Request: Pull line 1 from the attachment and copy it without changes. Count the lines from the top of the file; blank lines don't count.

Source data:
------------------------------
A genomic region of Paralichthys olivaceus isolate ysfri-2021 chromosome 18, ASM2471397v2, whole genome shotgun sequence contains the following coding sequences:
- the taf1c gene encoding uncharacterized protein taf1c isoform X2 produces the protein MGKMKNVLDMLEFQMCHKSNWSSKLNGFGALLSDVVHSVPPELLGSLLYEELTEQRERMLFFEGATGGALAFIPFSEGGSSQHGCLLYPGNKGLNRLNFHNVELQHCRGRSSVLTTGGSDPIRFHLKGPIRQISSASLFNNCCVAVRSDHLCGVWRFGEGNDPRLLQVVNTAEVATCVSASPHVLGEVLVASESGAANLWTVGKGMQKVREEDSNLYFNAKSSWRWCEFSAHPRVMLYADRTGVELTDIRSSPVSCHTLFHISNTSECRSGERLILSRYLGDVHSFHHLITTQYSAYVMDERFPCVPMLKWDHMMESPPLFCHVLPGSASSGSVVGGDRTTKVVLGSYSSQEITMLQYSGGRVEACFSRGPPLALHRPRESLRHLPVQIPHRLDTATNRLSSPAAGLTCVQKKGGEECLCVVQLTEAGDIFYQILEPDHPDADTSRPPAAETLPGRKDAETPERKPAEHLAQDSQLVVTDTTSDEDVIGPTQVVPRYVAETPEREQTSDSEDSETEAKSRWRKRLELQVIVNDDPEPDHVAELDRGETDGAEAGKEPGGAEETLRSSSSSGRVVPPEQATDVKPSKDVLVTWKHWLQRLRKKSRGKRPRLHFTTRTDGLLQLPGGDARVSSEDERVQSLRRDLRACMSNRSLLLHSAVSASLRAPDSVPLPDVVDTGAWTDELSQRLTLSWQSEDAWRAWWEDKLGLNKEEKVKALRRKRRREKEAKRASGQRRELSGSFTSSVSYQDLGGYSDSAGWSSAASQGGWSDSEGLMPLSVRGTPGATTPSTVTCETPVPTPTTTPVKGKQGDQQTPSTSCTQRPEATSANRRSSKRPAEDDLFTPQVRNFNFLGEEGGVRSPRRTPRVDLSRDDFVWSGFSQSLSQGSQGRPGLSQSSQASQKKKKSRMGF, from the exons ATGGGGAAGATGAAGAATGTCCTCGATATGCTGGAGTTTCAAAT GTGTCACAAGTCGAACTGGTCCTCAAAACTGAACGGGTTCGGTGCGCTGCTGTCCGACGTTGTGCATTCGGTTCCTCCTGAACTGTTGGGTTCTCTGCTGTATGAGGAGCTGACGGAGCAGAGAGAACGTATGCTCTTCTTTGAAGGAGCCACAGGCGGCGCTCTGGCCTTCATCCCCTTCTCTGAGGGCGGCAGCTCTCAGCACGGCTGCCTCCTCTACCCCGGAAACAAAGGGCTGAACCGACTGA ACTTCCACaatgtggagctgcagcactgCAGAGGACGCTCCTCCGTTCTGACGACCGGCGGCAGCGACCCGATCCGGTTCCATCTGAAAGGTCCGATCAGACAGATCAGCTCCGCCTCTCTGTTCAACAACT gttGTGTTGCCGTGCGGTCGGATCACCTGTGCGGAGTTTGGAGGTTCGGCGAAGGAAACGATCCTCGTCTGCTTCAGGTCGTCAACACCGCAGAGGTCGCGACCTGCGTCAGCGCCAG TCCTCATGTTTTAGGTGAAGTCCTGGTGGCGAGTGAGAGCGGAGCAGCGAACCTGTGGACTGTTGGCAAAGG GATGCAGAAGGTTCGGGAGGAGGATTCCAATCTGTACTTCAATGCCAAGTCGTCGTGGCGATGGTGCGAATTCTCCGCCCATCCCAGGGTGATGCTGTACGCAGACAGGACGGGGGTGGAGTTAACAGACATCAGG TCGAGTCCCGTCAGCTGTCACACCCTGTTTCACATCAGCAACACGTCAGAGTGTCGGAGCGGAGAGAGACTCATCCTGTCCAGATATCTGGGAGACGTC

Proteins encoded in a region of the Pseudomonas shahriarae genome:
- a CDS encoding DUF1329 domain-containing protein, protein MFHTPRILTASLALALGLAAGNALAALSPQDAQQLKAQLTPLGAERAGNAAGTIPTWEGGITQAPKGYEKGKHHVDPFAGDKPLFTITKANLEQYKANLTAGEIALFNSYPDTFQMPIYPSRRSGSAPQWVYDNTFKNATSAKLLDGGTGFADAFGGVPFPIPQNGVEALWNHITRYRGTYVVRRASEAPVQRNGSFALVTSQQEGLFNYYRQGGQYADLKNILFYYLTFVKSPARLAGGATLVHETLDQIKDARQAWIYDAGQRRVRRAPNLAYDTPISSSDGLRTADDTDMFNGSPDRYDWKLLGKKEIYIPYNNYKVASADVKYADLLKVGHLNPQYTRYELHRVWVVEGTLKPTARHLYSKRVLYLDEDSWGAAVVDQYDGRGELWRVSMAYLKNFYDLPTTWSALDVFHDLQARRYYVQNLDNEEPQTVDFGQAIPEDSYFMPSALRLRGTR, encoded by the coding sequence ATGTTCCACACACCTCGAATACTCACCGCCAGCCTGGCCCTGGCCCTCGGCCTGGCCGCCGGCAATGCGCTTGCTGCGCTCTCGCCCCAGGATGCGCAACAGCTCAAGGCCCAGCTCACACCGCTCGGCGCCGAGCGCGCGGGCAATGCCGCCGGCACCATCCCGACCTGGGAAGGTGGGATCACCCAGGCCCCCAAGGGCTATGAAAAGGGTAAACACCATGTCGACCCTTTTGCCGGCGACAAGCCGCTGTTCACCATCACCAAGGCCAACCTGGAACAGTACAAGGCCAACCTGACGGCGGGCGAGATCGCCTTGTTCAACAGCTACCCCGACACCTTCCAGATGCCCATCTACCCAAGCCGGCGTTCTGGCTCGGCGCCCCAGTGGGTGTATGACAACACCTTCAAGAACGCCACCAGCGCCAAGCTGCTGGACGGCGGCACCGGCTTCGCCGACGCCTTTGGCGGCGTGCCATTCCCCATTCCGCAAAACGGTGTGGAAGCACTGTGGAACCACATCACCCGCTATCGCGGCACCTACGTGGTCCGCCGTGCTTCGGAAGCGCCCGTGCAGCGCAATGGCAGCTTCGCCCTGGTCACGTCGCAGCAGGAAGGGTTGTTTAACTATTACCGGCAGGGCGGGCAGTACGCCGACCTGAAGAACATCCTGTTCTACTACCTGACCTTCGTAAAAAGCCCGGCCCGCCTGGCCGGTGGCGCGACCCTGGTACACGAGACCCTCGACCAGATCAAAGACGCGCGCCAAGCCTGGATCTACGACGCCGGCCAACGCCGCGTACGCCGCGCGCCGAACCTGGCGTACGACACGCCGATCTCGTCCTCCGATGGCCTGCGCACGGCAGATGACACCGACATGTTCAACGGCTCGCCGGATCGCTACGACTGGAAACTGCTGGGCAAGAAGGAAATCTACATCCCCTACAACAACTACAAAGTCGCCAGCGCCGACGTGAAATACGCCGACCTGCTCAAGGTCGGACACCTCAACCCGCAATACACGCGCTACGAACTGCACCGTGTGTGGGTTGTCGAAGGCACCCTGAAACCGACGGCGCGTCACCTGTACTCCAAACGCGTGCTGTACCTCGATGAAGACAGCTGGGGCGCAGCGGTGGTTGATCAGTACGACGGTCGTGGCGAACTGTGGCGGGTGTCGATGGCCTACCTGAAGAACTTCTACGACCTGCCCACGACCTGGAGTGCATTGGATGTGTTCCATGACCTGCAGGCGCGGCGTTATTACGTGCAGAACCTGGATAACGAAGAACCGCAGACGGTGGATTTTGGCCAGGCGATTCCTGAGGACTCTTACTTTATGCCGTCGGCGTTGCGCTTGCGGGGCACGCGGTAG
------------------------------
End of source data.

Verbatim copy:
A genomic region of Paralichthys olivaceus isolate ysfri-2021 chromosome 18, ASM2471397v2, whole genome shotgun sequence contains the following coding sequences: